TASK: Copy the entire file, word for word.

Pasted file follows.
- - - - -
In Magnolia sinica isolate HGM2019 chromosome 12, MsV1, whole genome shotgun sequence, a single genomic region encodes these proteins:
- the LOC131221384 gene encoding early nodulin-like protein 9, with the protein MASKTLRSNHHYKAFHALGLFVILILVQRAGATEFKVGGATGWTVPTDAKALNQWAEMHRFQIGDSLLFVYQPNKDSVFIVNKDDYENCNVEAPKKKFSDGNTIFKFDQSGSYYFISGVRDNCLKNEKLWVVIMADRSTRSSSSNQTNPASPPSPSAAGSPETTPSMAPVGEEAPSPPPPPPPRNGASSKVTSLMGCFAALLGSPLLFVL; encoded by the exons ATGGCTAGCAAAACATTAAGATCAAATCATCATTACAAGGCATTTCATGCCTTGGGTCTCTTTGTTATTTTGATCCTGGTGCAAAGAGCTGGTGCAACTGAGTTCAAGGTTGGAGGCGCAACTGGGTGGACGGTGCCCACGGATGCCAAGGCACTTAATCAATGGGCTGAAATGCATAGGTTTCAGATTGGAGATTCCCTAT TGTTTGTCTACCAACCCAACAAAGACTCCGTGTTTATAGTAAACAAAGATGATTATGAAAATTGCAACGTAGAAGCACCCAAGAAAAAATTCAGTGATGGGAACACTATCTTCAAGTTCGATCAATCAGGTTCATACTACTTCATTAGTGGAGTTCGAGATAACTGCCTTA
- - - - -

In Magnolia sinica isolate HGM2019 chromosome 12, MsV1, whole genome shotgun sequence, a single genomic region encodes these proteins:
- the LOC131221384 gene encoding early nodulin-like protein 9, with the protein MASKTLRSNHHYKAFHALGLFVILILVQRAGATEFKVGGATGWTVPTDAKALNQWAEMHRFQIGDSLLFVYQPNKDSVFIVNKDDYENCNVEAPKKKFSDGNTIFKFDQSGSYYFISGVRDNCLKNEKLWVVIMADRSTRSSSSNQTNPASPPSPSAAGSPETTPSMAPVGEEAPSPPPPPPPRNGASSKVTSLMGCFAALLGSPLLFVL; encoded by the exons ATGGCTAGCAAAACATTAAGATCAAATCATCATTACAAGGCATTTCATGCCTTGGGTCTCTTTGTTATTTTGATCCTGGTGCAAAGAGCTGGTGCAACTGAGTTCAAGGTTGGAGGCGCAACTGGGTGGACGGTGCCCACGGATGCCAAGGCACTTAATCAATGGGCTGAAATGCATAGGTTTCAGATTGGAGATTCCCTAT TGTTTGTCTACCAACCCAACAAAGACTCCGTGTTTATAGTAAACAAAGATGATTATGAAAATTGCAACGTAGAAGCACCCAAGAAAAAATTCAGTGATGGGAACACTATCTTCAAGTTCGATCAATCAGGTTCATACTACTTCATTAGTGGAGTTCGAGATAACTGCCTTA